Agriculture Secretary Bob Bergland, saying there is little the government can do about rising beef prices, recommended yesterday that current restrictions on foreign meat imports be continued for at least 60 to 90 more days.
Bergland said after a meeting with President Carter's anti-inflation team that lifting the curbs would have no significant effect on prices but would have a "catastrophic" psychological impact on the nation's cattle industry. U.S. cattlemen have lost money in 15 of the last 23 quarters and are just now getting back on their feet, thanks to higher cattle prices, he said.
Bergland said he preferred to wait two to three months to see if the recent surge in beef prices abates.
With the administration committed to fighting inflation, however, some officials have counseled that an immediate end to the 1.3 billion pound quota on imported beef would show the president's determination. Charles L. Schultize, chairman of the Council of Economic Advisers, was reported to be leaning toward this outcome.
Administration economists say that lifting all import restrictions could lower the price of beef at the retail level by 2 to 5 cents a pound. The impact would be particularly strong on hamburger meat.
Bergland, Schultze, Carter's chief inflation fighter Robert S. Strauss, domestic adviser Stuart E. Eizenstat and representatives of the State and Treasury departments agreed to give Carter three options for consideration this weekend. These are to do nothing for 60 to 90 days, to remove all curbs immediately, or to negotiate somewhat higher "voluntary" quotas with the 13 countries that export beef to the United States.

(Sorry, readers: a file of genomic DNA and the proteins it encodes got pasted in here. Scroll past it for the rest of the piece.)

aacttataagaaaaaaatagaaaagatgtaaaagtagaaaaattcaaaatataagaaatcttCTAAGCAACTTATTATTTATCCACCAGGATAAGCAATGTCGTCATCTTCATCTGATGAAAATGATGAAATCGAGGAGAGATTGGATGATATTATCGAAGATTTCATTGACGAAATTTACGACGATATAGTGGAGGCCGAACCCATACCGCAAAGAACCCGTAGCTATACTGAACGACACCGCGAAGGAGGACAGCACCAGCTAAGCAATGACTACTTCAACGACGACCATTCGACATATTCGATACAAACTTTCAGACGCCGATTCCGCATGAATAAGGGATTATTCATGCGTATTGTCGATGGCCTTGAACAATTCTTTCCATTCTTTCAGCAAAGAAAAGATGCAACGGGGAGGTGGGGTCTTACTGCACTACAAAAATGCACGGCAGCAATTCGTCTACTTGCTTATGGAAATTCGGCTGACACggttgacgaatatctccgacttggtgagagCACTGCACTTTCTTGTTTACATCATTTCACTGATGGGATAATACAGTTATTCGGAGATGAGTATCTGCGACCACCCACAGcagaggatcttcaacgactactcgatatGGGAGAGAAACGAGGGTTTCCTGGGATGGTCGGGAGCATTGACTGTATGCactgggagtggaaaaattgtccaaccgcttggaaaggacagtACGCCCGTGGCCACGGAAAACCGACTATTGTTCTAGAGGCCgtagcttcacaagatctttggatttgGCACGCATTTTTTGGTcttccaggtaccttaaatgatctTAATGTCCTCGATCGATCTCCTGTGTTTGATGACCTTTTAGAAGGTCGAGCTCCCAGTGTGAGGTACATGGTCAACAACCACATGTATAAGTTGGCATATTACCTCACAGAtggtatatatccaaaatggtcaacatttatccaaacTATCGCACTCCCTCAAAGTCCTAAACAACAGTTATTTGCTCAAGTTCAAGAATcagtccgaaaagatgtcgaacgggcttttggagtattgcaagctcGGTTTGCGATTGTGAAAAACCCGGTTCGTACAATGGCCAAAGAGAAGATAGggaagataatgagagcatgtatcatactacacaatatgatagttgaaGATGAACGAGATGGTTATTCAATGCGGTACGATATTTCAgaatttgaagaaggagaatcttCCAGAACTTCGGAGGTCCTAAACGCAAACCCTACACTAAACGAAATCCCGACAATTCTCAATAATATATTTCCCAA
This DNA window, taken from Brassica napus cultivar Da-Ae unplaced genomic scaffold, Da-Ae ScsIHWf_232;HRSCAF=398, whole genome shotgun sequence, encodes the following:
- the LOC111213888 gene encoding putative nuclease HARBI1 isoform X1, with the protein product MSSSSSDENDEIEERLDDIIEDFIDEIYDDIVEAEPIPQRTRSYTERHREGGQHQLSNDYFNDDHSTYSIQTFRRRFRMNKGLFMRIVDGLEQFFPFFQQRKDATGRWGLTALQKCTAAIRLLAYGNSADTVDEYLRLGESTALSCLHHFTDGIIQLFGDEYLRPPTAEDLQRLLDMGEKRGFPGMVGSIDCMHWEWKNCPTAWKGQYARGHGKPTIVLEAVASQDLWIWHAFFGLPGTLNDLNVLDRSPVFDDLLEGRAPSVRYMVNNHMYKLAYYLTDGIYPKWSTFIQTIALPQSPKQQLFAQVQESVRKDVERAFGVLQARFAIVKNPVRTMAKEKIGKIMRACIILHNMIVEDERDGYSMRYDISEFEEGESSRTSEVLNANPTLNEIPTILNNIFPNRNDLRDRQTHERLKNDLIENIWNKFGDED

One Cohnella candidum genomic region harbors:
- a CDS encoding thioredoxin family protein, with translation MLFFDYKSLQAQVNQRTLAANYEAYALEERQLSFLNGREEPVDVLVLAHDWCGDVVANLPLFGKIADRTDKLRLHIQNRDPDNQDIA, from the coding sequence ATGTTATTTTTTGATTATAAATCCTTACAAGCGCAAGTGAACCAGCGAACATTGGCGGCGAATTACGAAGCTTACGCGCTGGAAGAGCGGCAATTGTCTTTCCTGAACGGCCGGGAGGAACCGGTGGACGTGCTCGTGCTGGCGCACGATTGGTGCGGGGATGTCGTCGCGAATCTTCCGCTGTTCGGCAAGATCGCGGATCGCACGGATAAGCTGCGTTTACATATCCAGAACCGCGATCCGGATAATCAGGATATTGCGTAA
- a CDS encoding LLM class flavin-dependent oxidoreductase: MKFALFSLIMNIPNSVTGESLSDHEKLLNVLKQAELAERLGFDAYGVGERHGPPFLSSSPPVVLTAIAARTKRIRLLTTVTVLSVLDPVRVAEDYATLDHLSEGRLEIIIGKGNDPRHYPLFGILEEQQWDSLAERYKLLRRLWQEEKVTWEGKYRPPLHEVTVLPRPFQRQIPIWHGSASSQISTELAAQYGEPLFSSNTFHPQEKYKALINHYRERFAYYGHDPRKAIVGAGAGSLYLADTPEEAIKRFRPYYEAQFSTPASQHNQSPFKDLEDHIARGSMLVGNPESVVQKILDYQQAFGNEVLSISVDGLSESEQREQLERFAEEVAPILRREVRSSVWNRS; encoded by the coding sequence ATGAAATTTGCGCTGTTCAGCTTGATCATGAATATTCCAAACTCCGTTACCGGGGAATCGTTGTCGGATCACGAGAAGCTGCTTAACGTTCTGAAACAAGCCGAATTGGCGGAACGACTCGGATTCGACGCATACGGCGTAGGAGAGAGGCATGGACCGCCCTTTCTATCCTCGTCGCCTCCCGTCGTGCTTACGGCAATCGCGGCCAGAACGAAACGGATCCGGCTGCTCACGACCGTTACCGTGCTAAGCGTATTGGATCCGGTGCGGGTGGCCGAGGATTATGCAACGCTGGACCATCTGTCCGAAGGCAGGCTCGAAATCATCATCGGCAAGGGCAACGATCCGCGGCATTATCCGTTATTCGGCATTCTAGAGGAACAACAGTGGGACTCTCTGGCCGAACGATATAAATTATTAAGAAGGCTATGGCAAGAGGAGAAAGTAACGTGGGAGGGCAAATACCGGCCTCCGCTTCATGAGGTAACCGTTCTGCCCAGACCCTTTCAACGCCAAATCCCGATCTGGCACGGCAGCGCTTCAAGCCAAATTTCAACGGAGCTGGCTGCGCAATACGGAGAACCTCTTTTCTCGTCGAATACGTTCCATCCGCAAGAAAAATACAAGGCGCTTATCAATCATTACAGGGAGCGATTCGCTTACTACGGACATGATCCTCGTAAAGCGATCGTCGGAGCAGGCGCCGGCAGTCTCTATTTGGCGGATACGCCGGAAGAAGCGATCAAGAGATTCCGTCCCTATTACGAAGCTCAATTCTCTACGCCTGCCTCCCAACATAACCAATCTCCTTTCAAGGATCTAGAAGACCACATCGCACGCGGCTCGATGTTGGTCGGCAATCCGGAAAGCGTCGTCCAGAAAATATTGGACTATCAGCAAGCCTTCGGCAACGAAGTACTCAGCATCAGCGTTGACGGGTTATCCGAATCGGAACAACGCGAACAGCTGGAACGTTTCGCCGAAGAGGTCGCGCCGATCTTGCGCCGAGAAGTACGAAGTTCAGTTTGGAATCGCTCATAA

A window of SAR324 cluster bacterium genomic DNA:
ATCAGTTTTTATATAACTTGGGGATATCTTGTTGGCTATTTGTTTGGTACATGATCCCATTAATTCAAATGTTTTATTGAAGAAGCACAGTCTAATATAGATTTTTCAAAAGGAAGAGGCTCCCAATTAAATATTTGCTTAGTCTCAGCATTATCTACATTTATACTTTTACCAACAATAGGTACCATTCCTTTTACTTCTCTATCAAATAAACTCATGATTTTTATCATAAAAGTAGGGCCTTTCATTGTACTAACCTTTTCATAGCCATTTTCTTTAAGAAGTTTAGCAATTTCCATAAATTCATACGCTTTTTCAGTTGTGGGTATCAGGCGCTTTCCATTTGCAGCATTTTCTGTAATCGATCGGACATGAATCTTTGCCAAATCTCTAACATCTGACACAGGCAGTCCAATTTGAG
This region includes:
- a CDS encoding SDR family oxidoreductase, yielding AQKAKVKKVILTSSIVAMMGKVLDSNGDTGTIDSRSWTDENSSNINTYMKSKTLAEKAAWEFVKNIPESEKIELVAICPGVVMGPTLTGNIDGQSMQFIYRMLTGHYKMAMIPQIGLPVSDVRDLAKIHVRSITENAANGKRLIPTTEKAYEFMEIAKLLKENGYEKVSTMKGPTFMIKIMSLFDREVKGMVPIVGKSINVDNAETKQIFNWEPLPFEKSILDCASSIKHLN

These countries, led by Australia, New Zealand and Canada, have agreed to limit their beef shipments to the United States to 1.3 billion pounds in 1978 - about 7 percent of the nation's total beef consumption.
Bergland said the voluntary quotas could be raised by 200 million to 250 million pounds. This would have tactical, diplomatic advantages, since the United States is now trying to negotiate relaxed restrictions on all trade at multilateral trade talks in Geneva.
However, there was agreement yesterday that such a step would not have any lasting impact on domestic beef prices. For one thing, beef supplies are tight all over the world. Low prices for beef in the last four years forced ranchers and feedlot operators to reduce their herds sharply everywhere - except in the Soviet Union, a country that does not export beef. Therefore, less beef is available in world markets at a line when countries such as Japan are increasing their beef eating.
Any gains from increased imports must be weighed against the political and psychological impact on the western cattle industry, Bergland noted.
The Farmers Home Administration still has $500 million in loans outstanding to cattlemen, who borrowed heavily during the slump of the last four years.